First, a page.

Our modern dystopia presents major challenges to those interested in staying alive, and many have resorted to begging, stealing, and even Kickstarter just to make it through another miserable day. Little do these people know, a wealth of resources deposited by our fellow Americans rests in a stratum just six feet under the earth. And now that the invention of science has put old-fashioned superstitions to rest, graverobbing has grown in popularity has a legitimate means of income. As with any profession, the field of corpsefound treasure excavation contains unspoken laws engineered to cause shame and disgrace if left unfollowed, so please keep the following in mind before you go elbow-deep in some dead person's grandpa.

  • You'll need more than just a shovel to be successful. The ideal graverobber kit contains a pryer, a smasher, a skin loosener, a cavity scoop, a worm churner, and a means of self-defense. So be sure to bring along a small claw hammer as well.
  • You may be after a bounty of vintage, preserved toys buried in tiny coffins, but check those tombstones carefully -- any child buried in the '90s is bound to be resting in a coffin full of Beanie Babies, which are practically worthless. Be sure you're up-to-date on your polio vaccination, and seek out the graves of non-adults who expired no later than 1940. With a little bit of polish, those diecast model train sets will net you a fortune on eBay.
  • Have a graveyard full of competition and want to stake your claim? Simply plant your shovel in the ground nearby to let everyone know. Remember, "Handle in the air, you better beware. Handle on the ground, open season on this mound."
  • When stripping the body, don't neglect the suit! While the slit down the back and the general decay may make these garments seem worthless, most T.J. Maxx stores will at least give you store credit for them. Additionally, the general "corpsey" smell will assist in fooling clerks into thinking these clothes came from their store.
  • Pet cemetaries: Generally, these are a waste of time. Retrieve the skeletons of several large parrots, though, and you may be able to convince Nicolas Cage they're rare dinosaur skeletons worth millions of dollars.
  • Fresher corpses undergoing the process of putrefaction may irritate sensitive noses. For this reason, it's recommended to bring along a military grade gas mask, which can be purchased for a little under $100. Graverobbers on a budget should instead carry several bottles of Grapefruit Fizz Febreze, and a reliable vomit tote.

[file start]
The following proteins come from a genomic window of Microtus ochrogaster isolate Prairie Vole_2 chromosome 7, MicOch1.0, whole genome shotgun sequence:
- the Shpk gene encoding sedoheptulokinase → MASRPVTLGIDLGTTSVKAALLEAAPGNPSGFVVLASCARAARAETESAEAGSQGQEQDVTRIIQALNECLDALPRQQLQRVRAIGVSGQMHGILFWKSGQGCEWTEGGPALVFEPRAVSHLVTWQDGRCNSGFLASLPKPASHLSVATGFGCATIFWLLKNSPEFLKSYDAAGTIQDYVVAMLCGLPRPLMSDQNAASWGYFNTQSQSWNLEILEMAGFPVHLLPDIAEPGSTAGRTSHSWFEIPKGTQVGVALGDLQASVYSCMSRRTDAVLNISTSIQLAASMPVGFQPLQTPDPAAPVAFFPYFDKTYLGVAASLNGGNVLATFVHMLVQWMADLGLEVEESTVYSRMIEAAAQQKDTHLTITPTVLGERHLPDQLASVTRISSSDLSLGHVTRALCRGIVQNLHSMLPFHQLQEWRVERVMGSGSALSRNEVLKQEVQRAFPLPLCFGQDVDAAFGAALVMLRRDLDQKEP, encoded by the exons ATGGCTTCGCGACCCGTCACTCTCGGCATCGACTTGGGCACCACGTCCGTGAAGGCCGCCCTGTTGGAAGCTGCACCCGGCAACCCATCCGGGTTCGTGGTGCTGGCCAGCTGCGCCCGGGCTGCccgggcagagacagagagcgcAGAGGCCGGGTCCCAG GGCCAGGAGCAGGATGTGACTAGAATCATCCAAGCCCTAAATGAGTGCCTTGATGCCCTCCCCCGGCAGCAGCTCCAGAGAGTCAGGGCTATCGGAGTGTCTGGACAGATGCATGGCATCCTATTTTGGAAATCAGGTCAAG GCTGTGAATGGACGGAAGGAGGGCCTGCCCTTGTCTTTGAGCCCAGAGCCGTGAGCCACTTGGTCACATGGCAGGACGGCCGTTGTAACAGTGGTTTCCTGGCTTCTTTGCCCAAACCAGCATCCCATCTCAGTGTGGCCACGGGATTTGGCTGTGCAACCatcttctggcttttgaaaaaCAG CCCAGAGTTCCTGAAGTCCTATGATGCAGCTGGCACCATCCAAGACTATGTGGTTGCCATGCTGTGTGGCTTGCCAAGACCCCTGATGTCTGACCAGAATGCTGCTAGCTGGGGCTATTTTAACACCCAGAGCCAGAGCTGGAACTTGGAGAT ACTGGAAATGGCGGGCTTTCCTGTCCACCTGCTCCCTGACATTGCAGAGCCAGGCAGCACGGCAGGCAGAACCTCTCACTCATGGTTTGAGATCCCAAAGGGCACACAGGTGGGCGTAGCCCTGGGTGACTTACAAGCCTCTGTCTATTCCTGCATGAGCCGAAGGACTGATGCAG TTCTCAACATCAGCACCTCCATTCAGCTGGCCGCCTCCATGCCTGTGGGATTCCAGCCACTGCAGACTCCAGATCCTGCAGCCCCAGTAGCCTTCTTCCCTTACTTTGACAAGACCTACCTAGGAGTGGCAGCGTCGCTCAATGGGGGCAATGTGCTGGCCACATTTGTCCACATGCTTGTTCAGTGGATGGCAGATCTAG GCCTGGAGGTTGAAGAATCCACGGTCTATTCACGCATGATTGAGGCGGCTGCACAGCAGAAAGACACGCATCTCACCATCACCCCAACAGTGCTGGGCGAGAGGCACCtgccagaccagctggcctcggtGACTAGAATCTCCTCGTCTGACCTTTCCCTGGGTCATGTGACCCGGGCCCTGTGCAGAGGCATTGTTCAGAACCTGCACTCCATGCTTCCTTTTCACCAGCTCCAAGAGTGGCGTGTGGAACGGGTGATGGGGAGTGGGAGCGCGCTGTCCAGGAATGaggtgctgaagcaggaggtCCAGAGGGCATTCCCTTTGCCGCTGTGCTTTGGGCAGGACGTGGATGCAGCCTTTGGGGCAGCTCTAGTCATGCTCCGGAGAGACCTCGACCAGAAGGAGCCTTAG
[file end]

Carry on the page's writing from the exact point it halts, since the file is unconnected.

• RTC: Respect the Corpse. Though you may be severing ring fingers and tearing out gold teeth, remember, these are the bodies of fellow human beings. If you happen to tear off an arm to spook a colleague from behind, be sure to return it to the coffin, placing the appendage as close to the original joint as possible. In the rare instance that you need to tear the wedding dress off of a cadaver, ball it up afterwards, and place it gently under the feet. Avoid the temptation to mime a slam-dunk.
  • Since graverobbing is still a crime, it's recommended to perform this act under the cover of night. Total eclipses of the sun work just as well, since most people will be too busy viewing it through a box to notice you for the next seven minutes.
  • Should the police arrive on the scene, play it cool. Simply state you were just interested in the whole "subterranean midnight picnic" fad and never realized you were in a graveyard. If you're in the middle of corpse-stripping, start feeling around the body and exclaim, "I'm so glad you're here! This man is very sick!" In both cases, your charge will most likely be waived on account of insanity.
  • If your diggings don't yield any treasure, remember: corpses can easily be transformed into respectful Halloween decorations. No manner of inflatable pumpkin or fake spider webs spread across the shrubbery could possibly compete with the skeleton of a real Civil War hero hanging from the awning of your front porch.

– Bob "BobServo" Mackey

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